Mixing Politics and Religion, part 2

Let’s play Name that Author:

The growth of government dependency, the displacement of personal responsibility for government responsibility, and the unraveling of the American family all have moved in lockstep.

And our moral bankruptcy and fiscal bankruptcy are occurring together.

The fiscal viability of entitlement programs is driven by the assumption that those who work can pay for those who are retired. But as life spans increase while we produce fewer children, as a result of self centered lifestyles and abortion, our moral bankruptcy produces our fiscal bankruptcy.

Hmmm, you say.  Is it a pastor?  Perhaps Billy Graham or Chuck Swindoll?  Could it be some conservative white male commentator who was raised in privilege and spouts the party line because he just doesn’t understand what life is really like for the poor and minorities?

Here’s another quote from the same author, on the subject of American blacks today:

 “Uncle Sam has developed a sophisticated poverty plantation, operated by a federal government, overseen by bureaucrats, protected by media elite, and financed by the taxpayers. The only difference between this plantation and the slave plantations of the antebellum South is perception.”

Yikes!  I hope this person isn’t running for office, because the media will blow their “Racism” whistles faster than you can say “Jackie Robinson.”

As a matter of fact, SHE did run for office last year, as a Republican representative from California’s 37th district.  She lost to the incumbent Democratic representative, but garnered over 22% of the vote–nothing to sniff at for a first-time Congressional candidate.

Who is she?  Her name is Star Parker.   The first quote above is from her recent online editorial at Townhall.com.  She is an African American, a former drug-addict, thief, prostitute, and welfare mom who only decided to keep her baby after having had four previous abortions.  She sums up the story of her early life in this video:

Do you understand now why she has the right to claim that our moral bankruptcy has produced the financial one?  Did you catch what happened when, as a new Christian, she was challenged to trust God to supply her needs?  Yes.  She immediately withdrew her name from the welfare rolls.  She has authored three books, including Pimps, Whores and Welfare Brats: From  Welfare Cheat to Conservative Messenger (Gallery Books, 1998)  and the book from which the second quote above was taken, Uncle Sam’s Plantation: How Big Government Enslaves America’s Poor and What We Can Do About It (Thomas Nelson, 2003).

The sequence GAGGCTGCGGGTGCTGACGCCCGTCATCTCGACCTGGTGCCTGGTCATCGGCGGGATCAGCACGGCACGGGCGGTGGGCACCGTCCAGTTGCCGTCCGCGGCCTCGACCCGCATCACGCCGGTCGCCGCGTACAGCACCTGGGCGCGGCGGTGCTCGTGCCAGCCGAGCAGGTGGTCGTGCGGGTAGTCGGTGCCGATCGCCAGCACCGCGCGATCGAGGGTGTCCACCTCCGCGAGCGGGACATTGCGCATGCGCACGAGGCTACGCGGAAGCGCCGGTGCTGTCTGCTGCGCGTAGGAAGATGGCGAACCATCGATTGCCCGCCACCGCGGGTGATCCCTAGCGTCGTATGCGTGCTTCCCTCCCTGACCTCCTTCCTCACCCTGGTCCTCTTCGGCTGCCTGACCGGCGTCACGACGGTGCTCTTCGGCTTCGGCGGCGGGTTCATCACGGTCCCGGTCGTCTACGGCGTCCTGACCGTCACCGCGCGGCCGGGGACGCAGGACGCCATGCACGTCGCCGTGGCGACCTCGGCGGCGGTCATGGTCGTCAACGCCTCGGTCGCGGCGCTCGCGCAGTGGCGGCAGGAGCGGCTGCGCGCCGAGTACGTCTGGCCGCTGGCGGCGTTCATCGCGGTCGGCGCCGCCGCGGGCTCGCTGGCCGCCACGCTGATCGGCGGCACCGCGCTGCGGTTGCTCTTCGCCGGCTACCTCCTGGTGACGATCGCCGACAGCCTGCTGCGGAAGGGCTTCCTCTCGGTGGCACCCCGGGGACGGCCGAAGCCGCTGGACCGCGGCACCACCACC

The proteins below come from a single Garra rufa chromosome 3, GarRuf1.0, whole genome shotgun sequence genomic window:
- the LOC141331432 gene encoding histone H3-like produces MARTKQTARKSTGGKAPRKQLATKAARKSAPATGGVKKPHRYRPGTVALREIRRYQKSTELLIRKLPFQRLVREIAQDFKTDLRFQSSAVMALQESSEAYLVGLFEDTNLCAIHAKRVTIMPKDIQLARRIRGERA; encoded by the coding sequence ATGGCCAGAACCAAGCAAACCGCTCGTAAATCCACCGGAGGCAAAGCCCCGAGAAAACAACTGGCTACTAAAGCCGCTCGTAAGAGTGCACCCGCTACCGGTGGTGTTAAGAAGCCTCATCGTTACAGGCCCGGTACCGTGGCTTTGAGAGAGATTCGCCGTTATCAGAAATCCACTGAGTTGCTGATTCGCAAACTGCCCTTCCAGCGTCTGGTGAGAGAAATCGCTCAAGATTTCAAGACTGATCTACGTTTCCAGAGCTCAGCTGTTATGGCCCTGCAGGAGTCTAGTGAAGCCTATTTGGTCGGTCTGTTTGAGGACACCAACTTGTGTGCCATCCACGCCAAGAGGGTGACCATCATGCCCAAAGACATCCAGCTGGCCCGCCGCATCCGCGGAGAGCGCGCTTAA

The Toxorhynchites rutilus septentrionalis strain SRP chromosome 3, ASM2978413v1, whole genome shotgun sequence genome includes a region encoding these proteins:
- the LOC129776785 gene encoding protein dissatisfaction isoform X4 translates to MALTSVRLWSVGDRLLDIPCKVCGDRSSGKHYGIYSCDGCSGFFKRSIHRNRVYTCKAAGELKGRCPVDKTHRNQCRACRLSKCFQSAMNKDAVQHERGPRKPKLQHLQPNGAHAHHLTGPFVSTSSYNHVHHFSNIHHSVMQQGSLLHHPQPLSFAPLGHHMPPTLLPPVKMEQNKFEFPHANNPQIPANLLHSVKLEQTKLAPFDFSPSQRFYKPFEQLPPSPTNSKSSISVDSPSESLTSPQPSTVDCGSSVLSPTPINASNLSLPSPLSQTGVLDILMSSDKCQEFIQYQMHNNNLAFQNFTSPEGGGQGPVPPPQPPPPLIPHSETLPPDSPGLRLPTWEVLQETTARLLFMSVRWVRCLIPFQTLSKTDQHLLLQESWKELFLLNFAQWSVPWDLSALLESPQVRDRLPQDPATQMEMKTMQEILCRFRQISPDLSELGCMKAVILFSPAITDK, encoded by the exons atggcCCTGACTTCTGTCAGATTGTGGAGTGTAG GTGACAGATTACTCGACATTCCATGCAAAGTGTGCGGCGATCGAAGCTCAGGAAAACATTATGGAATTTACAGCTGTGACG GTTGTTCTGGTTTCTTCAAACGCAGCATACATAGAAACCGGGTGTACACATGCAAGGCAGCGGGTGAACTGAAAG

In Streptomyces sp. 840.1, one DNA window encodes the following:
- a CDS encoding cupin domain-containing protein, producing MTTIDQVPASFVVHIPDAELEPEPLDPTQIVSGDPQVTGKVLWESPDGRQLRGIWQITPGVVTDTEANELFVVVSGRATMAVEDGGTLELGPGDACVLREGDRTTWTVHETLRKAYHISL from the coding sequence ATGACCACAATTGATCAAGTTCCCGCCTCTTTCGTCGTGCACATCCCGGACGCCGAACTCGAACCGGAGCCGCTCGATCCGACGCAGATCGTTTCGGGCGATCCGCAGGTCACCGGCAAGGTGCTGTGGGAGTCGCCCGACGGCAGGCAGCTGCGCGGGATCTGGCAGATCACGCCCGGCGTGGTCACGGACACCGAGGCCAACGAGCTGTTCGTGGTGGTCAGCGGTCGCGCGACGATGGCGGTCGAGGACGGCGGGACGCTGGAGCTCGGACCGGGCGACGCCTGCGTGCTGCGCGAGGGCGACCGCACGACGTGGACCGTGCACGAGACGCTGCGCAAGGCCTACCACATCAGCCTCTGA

Last week I proposed that there is a time for political statements to be made from the pulpit.  Perhaps there is also a time for a religious statement to be made in the political arena.  At the very least, there is a need for people of faith to boldly step into that arena with the message that government is not the messiah, and cannot save us.

Our government can serve real, practical and godly purposes…but any government is only as good as the people it governs and the representatives they elect.  In a culture of instant gratification, ever-increasing appetites for decadence, and no transcendent hope or altruistic love, what else can we expect but to devolve into a crass, lazy, dependent society, which sells its collective soul for free cell phones and soda pop?

You may find this quote rather pragmatic and uninspiring for a Sunday, but it contains much truth nonetheless:

“The main business of religions is to purify, control, and restrain that excessive and exclusive taste for well-being which men acquire in times of equality.”

                           —Alexis de Tocqueville, (Democracy in America, vol. II 1840)

I take de Tocqueville to mean exclusively one’s OWN well-being in that quote.  Which raises the question: how are we, as Christian citizens, striving to ‘purify, control and restrain’ our own lust for comfort?  One fairly obvious way is to spend more of our time looking out for the spiritual, moral and physical well-being of our neighborhoods, schools, workplaces.  And this may involve politics as well as ministry.


3 responses to “Mixing Politics and Religion, part 2

  1. Excerpt from a prayer by Thomas Jefferson (March 4, 1801. Washington, DC):

    “Endow with Thy spirit of wisdom those whom in Thy name we entrust the authority of government, that there may be justice and peace at home, and that through obedience to Thy law, we may show forth Thy praise among the nations of the earth.”

    GBL, you stated: “but any government is only as good as the people it governs and the representatives they elect.” AMEN to that.

    As a community of faith, we’ve allowed the argument to become rooted that people of faith have no role in public office. Somehow by having them in office, there is some crisis of “separation of Church and State”, which is the most misinterpreted phrase of all time.

    Our decline as a society and as a nation began with our departure from faith and morality. It’s time to get back to those tenets.

  2. Pingback: Star Parker – a true story of hope and change. | The Peanut Gallery

  3. God bless Star! What a powerful witness she is. her Congressional loss is not a loss in God’s eyes. Obviously he has other beautiful plans for this internaly and externally beautiful woman who speaks with clarity and conviction.

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